Honoring Lingenfelter Rivals

Despite LPE’s premier status in the tuning community, the Lingenfelter Collection isn’t shy about hosting vehicles from other folks in the business. That includes a 1999 Shelby Series 1 sports car by Mr. Mustang, Carroll Shelby. To be clear, however, the Series 1 wasn’t a Mustang. With a clean-sheet design for its carbon-fiber body and a lightweight aluminum chassis, the Series 1 was supposed to elevate Shelby beyond the muscle-car ranks and establish Shelby American as a small-batch automaker in its own right. In the end, only 249 units were produced, all with a 4.0-liter V8 sourced through Oldsmobile. Yes, that sounds odd in 2017, yet remember, Olds was an engine supplier for Indy cars in the late 1990s, and the Shelby Series 1 was supposed to feature some version of that racing power plant. The street cars didn’t, though, leaving drivers with the same one then running in the Oldsmobile Aurora. Still, owners did enjoy 340 horsepower and 0-to-60 mph times of 4.4 seconds

Striking a little closer to home for Lingenfelter is the Callaway C16 Speedster, designed and engineered by another aftermarket name that’s closely associated with the Corvette. The C16 was the 16th “major automotive project” from Reeves Callaway’s company and was unleashed in 2005 to take on the hottest supercars of the time. The Speedster launched at the Pebble Beach Concours d’Elegance in 2007 as the flagship of the lineup, complete with a 6.2-liter supercharged V8 that produced 700 horsepower and 660 pound-feet of torque. That engine gave it a top speed of 210 mph. Also indicating the Speedster’s more premium positioning: The car originally had standard luggage to match its leather interior, along with a pair of color-matched racing helmets.

Modern-day Metal

The product mix at the Lingenfelter is a stated 40 percent Corvettes, 30 percent muscle cars and 30 percent exotics, and as you’d expect, many of the engines from the last group speak with an Italian accent. Consider the Ferrari trio shown here. Like the Lingfelters, the first two have a special family connection: Front and center is the last Ferrari personally overseen by that company’s founder, Enzo Ferrari, and in the middle is the car named in his honor after his death.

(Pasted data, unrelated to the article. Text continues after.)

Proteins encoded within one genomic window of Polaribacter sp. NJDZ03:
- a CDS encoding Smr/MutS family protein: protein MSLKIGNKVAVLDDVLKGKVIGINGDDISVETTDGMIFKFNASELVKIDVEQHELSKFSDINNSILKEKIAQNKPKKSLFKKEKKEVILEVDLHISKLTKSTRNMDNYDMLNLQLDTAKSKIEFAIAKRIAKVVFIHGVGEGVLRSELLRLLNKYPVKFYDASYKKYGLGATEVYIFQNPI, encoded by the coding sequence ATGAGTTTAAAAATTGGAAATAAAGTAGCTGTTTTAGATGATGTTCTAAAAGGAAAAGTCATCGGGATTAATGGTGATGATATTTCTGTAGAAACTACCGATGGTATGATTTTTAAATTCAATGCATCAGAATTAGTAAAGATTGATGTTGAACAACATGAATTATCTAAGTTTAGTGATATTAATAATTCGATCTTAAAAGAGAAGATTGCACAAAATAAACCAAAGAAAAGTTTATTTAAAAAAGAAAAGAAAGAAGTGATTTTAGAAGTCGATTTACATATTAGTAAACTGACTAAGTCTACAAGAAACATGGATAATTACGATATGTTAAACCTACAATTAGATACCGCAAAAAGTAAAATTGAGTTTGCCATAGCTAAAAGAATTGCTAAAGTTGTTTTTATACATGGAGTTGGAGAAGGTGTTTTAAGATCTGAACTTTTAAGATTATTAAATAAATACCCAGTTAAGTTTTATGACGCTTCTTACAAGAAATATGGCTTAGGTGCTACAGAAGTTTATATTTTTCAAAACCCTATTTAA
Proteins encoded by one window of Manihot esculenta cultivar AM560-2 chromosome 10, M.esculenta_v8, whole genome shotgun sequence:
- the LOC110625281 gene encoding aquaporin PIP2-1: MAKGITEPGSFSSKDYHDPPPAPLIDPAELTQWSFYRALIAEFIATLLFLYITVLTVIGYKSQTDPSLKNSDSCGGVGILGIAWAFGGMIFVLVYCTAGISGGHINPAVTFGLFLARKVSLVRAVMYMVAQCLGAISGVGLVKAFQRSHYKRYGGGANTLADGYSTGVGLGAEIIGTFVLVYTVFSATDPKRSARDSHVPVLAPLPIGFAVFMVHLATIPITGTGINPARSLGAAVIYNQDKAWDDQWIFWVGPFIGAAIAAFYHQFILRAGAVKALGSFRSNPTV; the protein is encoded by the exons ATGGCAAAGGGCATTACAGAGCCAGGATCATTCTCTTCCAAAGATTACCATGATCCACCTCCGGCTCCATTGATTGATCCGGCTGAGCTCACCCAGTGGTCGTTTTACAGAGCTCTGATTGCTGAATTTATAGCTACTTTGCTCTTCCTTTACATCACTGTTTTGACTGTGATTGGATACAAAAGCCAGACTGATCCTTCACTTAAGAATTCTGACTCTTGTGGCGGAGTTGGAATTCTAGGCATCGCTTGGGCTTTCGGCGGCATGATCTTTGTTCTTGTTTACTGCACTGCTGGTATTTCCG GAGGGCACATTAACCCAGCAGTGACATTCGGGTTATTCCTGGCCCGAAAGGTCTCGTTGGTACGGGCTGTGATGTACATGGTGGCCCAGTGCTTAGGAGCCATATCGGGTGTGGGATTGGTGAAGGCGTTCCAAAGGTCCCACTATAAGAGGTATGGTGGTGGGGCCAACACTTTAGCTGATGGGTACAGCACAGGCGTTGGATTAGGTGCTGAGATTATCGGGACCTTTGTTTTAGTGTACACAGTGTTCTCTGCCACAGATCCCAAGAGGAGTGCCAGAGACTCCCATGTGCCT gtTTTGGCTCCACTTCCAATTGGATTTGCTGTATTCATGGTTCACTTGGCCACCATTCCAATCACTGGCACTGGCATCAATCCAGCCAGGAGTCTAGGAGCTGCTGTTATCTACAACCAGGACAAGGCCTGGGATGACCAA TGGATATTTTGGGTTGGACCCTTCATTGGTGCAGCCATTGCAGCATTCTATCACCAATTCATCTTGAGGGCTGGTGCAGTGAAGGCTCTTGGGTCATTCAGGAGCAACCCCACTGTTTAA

The former, the Ferrari F40, was created in 1987 to celebrate the automaker’s fourth decade. Beneath its sharply angled composite skin is a rear-mounted, twin-turbo V8 that could propel the F40 to speeds of more than 200 mph. The latter car, a 2002 Enzo Ferrari, extended the brand’s supercar credentials again, this time backed by the same aerodynamic principles used in creating the company’s championship-winning Formula 1 racers. Additional highlights include a 6.0-liter V12 engine that provides 660 horsepower, 484 pound-feet of torque and supercar-style butterfly doors. Barely peeking out behind the Enzo here, and better detailed in its solo image, is a car that epitomizes supercars of the early 21st century: the 2017 Ferrari LaFerrari.

The Ferrari LaFerrari has one of the company’s massive V12 engines, a top speed of more than 217 mph, and the ability to rocket from 0-to-60 mph in fewer than 3 seconds. Moreover, its exterior design is pure Ferrari, from its radical doors to F1-inspired bodywork. What really distinguishes the LaFerrari is that it’s the company’s first production model with a hybrid powertrain. Of course, like much about the car, its Kinetic Energy Recovery System is more tuned for efficient performance than plain old efficiency: The LaFerrari’s EPA grades, of 12/15 mpg city/highway, are nearly as eye-popping as its sleek shape.